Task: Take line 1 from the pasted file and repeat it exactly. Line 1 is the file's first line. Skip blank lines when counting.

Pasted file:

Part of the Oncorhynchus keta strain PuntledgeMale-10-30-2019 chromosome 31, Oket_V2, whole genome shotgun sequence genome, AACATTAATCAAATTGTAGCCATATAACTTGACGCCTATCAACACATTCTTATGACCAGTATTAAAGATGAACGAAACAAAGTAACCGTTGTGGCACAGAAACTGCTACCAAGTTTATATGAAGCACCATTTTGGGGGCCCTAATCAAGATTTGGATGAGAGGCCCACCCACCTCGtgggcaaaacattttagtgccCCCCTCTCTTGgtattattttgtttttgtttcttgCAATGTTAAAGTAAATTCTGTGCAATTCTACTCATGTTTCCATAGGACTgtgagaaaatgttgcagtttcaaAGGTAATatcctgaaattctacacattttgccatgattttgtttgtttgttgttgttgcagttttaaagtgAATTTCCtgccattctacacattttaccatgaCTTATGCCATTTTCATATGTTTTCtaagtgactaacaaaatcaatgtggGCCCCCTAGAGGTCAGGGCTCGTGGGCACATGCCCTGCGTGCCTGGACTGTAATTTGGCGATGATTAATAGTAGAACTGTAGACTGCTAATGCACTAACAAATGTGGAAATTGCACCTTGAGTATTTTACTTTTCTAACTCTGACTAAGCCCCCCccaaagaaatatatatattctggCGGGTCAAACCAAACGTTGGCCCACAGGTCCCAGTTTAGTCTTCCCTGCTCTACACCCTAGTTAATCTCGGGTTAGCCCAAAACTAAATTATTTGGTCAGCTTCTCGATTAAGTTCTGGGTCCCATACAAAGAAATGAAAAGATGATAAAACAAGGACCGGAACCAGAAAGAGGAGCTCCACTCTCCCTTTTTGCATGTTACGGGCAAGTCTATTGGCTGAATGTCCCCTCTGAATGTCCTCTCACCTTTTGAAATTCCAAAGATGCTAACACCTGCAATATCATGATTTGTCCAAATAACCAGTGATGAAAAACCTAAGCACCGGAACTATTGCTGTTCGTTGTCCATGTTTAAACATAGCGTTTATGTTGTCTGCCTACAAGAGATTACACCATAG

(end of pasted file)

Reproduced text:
Part of the Oncorhynchus keta strain PuntledgeMale-10-30-2019 chromosome 31, Oket_V2, whole genome shotgun sequence genome, AACATTAATCAAATTGTAGCCATATAACTTGACGCCTATCAACACATTCTTATGACCAGTATTAAAGATGAACGAAACAAAGTAACCGTTGTGGCACAGAAACTGCTACCAAGTTTATATGAAGCACCATTTTGGGGGCCCTAATCAAGATTTGGATGAGAGGCCCACCCACCTCGtgggcaaaacattttagtgccCCCCTCTCTTGgtattattttgtttttgtttcttgCAATGTTAAAGTAAATTCTGTGCAATTCTACTCATGTTTCCATAGGACTgtgagaaaatgttgcagtttcaaAGGTAATatcctgaaattctacacattttgccatgattttgtttgtttgttgttgttgcagttttaaagtgAATTTCCtgccattctacacattttaccatgaCTTATGCCATTTTCATATGTTTTCtaagtgactaacaaaatcaatgtggGCCCCCTAGAGGTCAGGGCTCGTGGGCACATGCCCTGCGTGCCTGGACTGTAATTTGGCGATGATTAATAGTAGAACTGTAGACTGCTAATGCACTAACAAATGTGGAAATTGCACCTTGAGTATTTTACTTTTCTAACTCTGACTAAGCCCCCCccaaagaaatatatatattctggCGGGTCAAACCAAACGTTGGCCCACAGGTCCCAGTTTAGTCTTCCCTGCTCTACACCCTAGTTAATCTCGGGTTAGCCCAAAACTAAATTATTTGGTCAGCTTCTCGATTAAGTTCTGGGTCCCATACAAAGAAATGAAAAGATGATAAAACAAGGACCGGAACCAGAAAGAGGAGCTCCACTCTCCCTTTTTGCATGTTACGGGCAAGTCTATTGGCTGAATGTCCCCTCTGAATGTCCTCTCACCTTTTGAAATTCCAAAGATGCTAACACCTGCAATATCATGATTTGTCCAAATAACCAGTGATGAAAAACCTAAGCACCGGAACTATTGCTGTTCGTTGTCCATGTTTAAACATAGCGTTTATGTTGTCTGCCTACAAGAGATTACACCATAG